Comment: Woodland Held For Ransom
There is a heavy price to pay for environmental vandalism
There is a systematic disregard for the well-being of our environment, and it’s heartbreaking.
Last spring, I reported on the dreadful state of the woodland neighbouring the A701 and Beeslack Community High School. I did this, not out of naivety that the situation would magically improve, but with aspirations that those responsible for the vandalism would perhaps reconsider their actions. Now a year on, I returned to the green-space to see if the vandals had cleaned up their act. Unsurprisingly they hadn’t.
What stood before me was a scene of utter devastation. I had expected the mess to be bad but this goes above and beyond this. This woodland is a crime scene, littered with months, if not years, of evidence. For the first time, in a long time, I stood in bewilderment, not knowing where to go or what to document. It was heartbreaking.
Making my way through a landscape, smothered in discarded waste from the school lunch hour, the ancient forrest seemed helpless. Layers of empty caffeinated drinks cans and plastic take away bags crunched under foot amongst the trees’ fallen leaves.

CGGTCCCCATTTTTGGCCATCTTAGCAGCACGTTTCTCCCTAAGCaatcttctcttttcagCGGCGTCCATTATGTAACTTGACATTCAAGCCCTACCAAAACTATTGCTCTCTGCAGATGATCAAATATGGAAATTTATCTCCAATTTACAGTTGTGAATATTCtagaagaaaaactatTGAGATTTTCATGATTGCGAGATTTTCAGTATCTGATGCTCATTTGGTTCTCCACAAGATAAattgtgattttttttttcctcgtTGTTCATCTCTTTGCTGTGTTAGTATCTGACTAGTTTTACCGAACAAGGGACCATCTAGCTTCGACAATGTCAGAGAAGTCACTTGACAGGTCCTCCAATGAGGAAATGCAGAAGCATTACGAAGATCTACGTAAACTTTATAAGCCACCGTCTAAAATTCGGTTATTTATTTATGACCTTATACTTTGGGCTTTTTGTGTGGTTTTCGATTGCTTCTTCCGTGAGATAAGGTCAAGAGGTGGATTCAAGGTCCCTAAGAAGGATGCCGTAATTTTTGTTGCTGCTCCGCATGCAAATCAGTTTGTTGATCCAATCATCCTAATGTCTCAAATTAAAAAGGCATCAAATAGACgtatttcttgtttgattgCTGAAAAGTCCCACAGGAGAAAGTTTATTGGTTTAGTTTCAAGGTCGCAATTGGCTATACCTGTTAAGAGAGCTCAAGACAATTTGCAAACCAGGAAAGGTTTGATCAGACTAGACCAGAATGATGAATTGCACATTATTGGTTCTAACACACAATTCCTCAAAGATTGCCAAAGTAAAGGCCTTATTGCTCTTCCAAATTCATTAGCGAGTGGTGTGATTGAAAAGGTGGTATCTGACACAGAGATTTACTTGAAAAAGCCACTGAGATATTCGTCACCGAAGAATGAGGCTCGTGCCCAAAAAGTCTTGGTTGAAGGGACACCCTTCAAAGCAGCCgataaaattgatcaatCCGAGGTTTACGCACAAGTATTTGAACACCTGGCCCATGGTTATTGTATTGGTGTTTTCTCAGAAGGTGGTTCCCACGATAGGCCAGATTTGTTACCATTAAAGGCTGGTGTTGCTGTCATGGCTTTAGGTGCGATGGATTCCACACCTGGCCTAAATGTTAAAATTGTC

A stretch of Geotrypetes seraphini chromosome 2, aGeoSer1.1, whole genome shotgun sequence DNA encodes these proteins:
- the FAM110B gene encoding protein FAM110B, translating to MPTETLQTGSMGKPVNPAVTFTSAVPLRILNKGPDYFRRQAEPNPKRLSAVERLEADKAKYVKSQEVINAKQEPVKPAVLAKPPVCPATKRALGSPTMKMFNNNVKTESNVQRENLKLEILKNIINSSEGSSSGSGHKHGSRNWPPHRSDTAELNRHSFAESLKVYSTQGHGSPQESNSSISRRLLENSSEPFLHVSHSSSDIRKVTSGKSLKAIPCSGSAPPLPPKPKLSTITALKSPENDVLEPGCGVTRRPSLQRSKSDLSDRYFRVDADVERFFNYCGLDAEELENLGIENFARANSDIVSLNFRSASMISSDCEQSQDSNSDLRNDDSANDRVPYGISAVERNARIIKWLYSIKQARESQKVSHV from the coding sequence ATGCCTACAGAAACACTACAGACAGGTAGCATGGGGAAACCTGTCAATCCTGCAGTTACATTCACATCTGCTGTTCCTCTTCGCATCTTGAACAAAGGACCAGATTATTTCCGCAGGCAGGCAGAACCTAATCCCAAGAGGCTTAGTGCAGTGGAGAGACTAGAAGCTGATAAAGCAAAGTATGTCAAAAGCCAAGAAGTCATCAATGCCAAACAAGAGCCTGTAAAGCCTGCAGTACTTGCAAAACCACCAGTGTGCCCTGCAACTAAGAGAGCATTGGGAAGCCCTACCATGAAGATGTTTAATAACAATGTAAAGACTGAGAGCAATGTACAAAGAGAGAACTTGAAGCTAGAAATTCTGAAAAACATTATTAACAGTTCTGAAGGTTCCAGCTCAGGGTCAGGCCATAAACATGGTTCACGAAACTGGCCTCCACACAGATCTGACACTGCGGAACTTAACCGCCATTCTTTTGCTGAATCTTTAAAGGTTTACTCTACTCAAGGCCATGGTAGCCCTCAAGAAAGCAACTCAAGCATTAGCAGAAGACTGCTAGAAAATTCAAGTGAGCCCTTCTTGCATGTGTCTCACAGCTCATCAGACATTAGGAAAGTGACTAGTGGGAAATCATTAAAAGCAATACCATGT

It wasn’t too bad to start. Entering the trees from the path off the A701, I followed the pavement of the road. A glass bottle greeted me first. This then gave way to a small cluster of plastic bottles and crisp packets. So far, it was tolerable. I had reached a natural junction. To my left a valley, ten metres deep, and to my right the path to a near certain landfill site I had stumbled upon last year. This was when I noticed the epidemic had spread. For at the bottom of this ten metre valley was what could only be described as the contents of someone’s rubbish bin. This person, however, did not gorge on apples and pears but Coca-Cola and rotisserie chicken. The waste was clearly from several lunchtime meals, and going by the decay and date coding on the packaging, they had been carelessly thrown into the trees last Autumn, only to be washed into the valley below. I must mention there were also empty beer cans.
Having clambered back up to the impromptu path, I walked alongside a water pipe which intersects the woods, the valley continuing to the left. Heralding the lunchtime waste landfill was a red carpet of translucent plastic and polystyrene. Then, somewhere behind the Mauricewood Road junction on Edinburgh Road, I reached the inevitable area of contention. One must walk amongst the litter to get a sense of just how terribly devastating it is. Crisp packets, biscuit wrappers, plastic chicken bags and cardboard “chippy” boxes all adorn the forrest’s floor, amongst others. Life in the area is all but extinct. Webs of broken tree branches encage bin loads of waste and a swamp plays host to manmade plastic lily-pads. I saw a single daffodil last year, but not one single shoot this year. This is a woodland at breaking point.